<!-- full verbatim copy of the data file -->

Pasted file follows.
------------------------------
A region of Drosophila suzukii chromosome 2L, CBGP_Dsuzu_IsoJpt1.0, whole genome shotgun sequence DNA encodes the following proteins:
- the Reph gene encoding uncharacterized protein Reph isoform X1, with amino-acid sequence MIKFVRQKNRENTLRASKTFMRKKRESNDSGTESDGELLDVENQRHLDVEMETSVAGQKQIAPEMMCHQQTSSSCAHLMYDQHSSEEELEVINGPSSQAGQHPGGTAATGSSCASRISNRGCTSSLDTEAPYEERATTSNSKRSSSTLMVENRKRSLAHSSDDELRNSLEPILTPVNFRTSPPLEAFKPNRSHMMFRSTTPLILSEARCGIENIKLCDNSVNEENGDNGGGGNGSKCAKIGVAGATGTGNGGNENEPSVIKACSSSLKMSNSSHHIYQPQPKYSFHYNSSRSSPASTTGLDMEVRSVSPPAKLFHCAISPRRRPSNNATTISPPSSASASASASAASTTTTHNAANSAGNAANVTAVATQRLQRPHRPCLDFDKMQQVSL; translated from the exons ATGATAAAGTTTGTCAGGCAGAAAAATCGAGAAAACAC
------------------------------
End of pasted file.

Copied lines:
A region of Drosophila suzukii chromosome 2L, CBGP_Dsuzu_IsoJpt1.0, whole genome shotgun sequence DNA encodes the following proteins:
- the Reph gene encoding uncharacterized protein Reph isoform X1, with amino-acid sequence MIKFVRQKNRENTLRASKTFMRKKRESNDSGTESDGELLDVENQRHLDVEMETSVAGQKQIAPEMMCHQQTSSSCAHLMYDQHSSEEELEVINGPSSQAGQHPGGTAATGSSCASRISNRGCTSSLDTEAPYEERATTSNSKRSSSTLMVENRKRSLAHSSDDELRNSLEPILTPVNFRTSPPLEAFKPNRSHMMFRSTTPLILSEARCGIENIKLCDNSVNEENGDNGGGGNGSKCAKIGVAGATGTGNGGNENEPSVIKACSSSLKMSNSSHHIYQPQPKYSFHYNSSRSSPASTTGLDMEVRSVSPPAKLFHCAISPRRRPSNNATTISPPSSASASASASAASTTTTHNAANSAGNAANVTAVATQRLQRPHRPCLDFDKMQQVSL; translated from the exons ATGATAAAGTTTGTCAGGCAGAAAAATCGAGAAAACAC